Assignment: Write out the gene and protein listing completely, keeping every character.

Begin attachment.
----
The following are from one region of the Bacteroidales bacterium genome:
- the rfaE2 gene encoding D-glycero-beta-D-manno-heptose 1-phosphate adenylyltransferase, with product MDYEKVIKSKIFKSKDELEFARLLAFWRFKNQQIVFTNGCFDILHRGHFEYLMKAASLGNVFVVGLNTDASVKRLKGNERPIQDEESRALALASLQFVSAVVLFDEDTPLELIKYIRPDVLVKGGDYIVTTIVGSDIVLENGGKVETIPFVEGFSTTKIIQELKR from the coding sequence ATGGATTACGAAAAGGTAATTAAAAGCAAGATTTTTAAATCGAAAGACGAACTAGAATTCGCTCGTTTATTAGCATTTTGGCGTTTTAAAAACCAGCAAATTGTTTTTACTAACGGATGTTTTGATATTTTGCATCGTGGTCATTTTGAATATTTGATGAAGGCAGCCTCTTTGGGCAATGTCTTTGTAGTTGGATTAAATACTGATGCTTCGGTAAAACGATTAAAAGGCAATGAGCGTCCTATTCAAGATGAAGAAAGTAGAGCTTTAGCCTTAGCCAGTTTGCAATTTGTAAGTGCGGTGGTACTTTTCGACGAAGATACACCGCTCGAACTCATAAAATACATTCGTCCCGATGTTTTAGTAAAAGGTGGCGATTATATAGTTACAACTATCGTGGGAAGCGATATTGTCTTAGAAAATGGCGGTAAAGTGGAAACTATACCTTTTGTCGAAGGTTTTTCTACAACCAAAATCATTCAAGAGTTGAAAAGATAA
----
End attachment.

The following are from one region of the Bacteroidales bacterium genome:
- the rfaE2 gene encoding D-glycero-beta-D-manno-heptose 1-phosphate adenylyltransferase, with product MDYEKVIKSKIFKSKDELEFARLLAFWRFKNQQIVFTNGCFDILHRGHFEYLMKAASLGNVFVVGLNTDASVKRLKGNERPIQDEESRALALASLQFVSAVVLFDEDTPLELIKYIRPDVLVKGGDYIVTTIVGSDIVLENGGKVETIPFVEGFSTTKIIQELKR from the coding sequence ATGGATTACGAAAAGGTAATTAAAAGCAAGATTTTTAAATCGAAAGACGAACTAGAATTCGCTCGTTTATTAGCATTTTGGCGTTTTAAAAACCAGCAAATTGTTTTTACTAACGGATGTTTTGATATTTTGCATCGTGGTCATTTTGAATATTTGATGAAGGCAGCCTCTTTGGGCAATGTCTTTGTAGTTGGATTAAATACTGATGCTTCGGTAAAACGATTAAAAGGCAATGAGCGTCCTATTCAAGATGAAGAAAGTAGAGCTTTAGCCTTAGCCAGTTTGCAATTTGTAAGTGCGGTGGTACTTTTCGACGAAGATACACCGCTCGAACTCATAAAATACATTCGTCCCGATGTTTTAGTAAAAGGTGGCGATTATATAGTTACAACTATCGTGGGAAGCGATATTGTCTTAGAAAATGGCGGTAAAGTGGAAACTATACCTTTTGTCGAAGGTTTTTCTACAACCAAAATCATTCAAGAGTTGAAAAGATAA